Dr. Ghada Karmi, University of Exeter
How Legitimate is Israeli Statehood? Factors and Implications of the UN Creation of Israel

(This in itself shows a basic misunderstanding of international law. Israel was not created by the 1947 UN Partition Plan. It is founded on the San Remo decisions of April 1920, the League of Nations Mandate of July 1922 and the Covenant of the League of Nations, Article 22.)

Dr. Blake Alcott, Unaffiliated Researcher, London
Denial of Self-determination as a Sufficient Condition for Illegitimacy

(But on what grounds can one deny the legal concept of self-determination, which is one of the foundation-stones of all modern sovereign states? Chapter 1, Article 1, part 2 states that purpose of the UN Charter is: “To develop friendly relations among nations based on respect for the principle of equal rights and self-determination of peoples, and to take other appropriate measures to strengthen universal peace.”)

Dr. Markus Gunneflo, Lund University
“But we have a state”: The International Law of Settler Colonialism in Palestine

(Although frequently bandied about in anti-Israel circles, the concept of “settler colonialism” is meaningless in the Israel-Palestinian context. Israel is not an imperial power. The presence of Israeli settlers in Judaea and Samaria is legal under several international rulings. Settlements are not intended to create a colony, have never been declared as such by the Israeli government, and are the subject of negotiations under the Oslo Accords and UN resolutions 242 [1967] and 338 [1973].)

This use of the term is repeated in Panel 4, entitled “Zionism/Israel & Settler Colonialism: Exceptional or Typical. Here are the titles of three papers from that Panel:

Dr. Ronnen Ben-Arie, Tel Aviv University
Settler Colonialism in Palestine and the Logic of ‘Double Elimination’

Prof. Nadera Shalhoub-Kevorkian, Hebrew University
Israel’s Settler Colonialism, Stolen Childhood, and the Creation of Death Zones

Adv. Leah Tsemel, Israeli lawyer and human rights activist
The Israeli Legal System: The Practice and Ideology of Eternalizing the Occupation

“Death Zones”? “Eternalizing the Occupation”? Are these really papers in an “academic” conference?

There are several more of these inflammatory and ill-advised papers, with titles citing Israel “apartheid” and anti-Zionism (e.g. “Britain’s Responsibility for the Apartheid in Israel-Palestine Today: From Balfour to the Nakba”, “We Fight, Therefore we are! A Muslim DeColonial Critique of Zionist Epistemology”, “An Essentialist Critique of Zionism”, and more).

Two final points should be mentioned. The first and keynote paper is to be delivered by none other than the notorious international extremist, Professor Richard Falk, whose name may be well-known to all readers. His reputation as an apologist for dictators, Islamists, terrorists and the Palestinian hatred for Jews and Israelis goes before him. His racism has been cited as reason for the UK government to expel him from the country. He has advanced conspiracy theories about the United States and Israel. He has carried on his work against human rights and democracy through several appointments to senior positions within the United Nations, notably his function as a Special Rapporteur on Palestinian human rights.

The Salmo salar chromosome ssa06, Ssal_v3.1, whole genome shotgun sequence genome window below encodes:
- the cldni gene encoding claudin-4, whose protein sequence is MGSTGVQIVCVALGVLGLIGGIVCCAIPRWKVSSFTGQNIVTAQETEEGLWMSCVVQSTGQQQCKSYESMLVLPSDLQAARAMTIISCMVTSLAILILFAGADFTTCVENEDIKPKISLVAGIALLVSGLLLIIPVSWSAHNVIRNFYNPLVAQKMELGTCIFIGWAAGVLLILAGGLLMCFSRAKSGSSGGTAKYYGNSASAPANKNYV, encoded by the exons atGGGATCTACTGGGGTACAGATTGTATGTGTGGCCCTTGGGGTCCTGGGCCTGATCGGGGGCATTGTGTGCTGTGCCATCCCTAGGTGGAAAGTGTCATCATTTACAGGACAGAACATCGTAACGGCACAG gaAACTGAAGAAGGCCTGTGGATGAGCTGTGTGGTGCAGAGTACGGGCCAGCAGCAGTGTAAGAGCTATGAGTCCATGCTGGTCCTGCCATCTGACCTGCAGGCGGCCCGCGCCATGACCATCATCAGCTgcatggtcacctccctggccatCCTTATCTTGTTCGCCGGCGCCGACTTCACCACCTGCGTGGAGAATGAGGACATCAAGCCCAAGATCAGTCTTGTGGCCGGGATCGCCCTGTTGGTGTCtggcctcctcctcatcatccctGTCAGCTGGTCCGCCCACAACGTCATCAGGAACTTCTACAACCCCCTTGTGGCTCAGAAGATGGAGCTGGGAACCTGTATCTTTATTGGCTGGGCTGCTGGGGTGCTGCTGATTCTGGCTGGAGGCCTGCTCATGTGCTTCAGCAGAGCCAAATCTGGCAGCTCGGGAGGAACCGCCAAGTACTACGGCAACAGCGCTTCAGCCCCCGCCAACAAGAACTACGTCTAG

A report by him on behalf of the UN Economic and Social Commission was published in March this year to wide acclaim. In the report, Falk condemned Israel as an “apartheid state”, but his extremism was quickly identified and the entire document was withdrawn and deleted by UN Secretary-General Antonió Guterres. In consequence, Under Secretary-General and ESCWA Executive Secretary Rima Khalaf was obliged to resign her post.

There is no room here to delve further into Falk and his prejudices. But while writing these words, news has just come in that one of the two pro-Israel speakers slated to speak in Cork, Professor Alan Johnson, has withdrawn in protest at the presence of Falk as the keynote speaker. That is recognition of the fact that the tenor and purpose of the Cork conference can be summed up by Falks’s role as a figurehead for anti-Israel extremism. That is a reputation it will not live down.

And just to make matters worse, University College Cork has completely distanced itself from the event by stating that the university authorities confirmed last month that “it is not a university-sponsored or promoted event”. The organizers have rented a room on college premises, but they are not entitled to brand the conference as a UCC event. That must be a serious blow to their reputation as academics and to their claim that the conference is a valid commentary on the realities of Israel and the Palestinians.

Reprinted with author’s permission from Gatestone Institute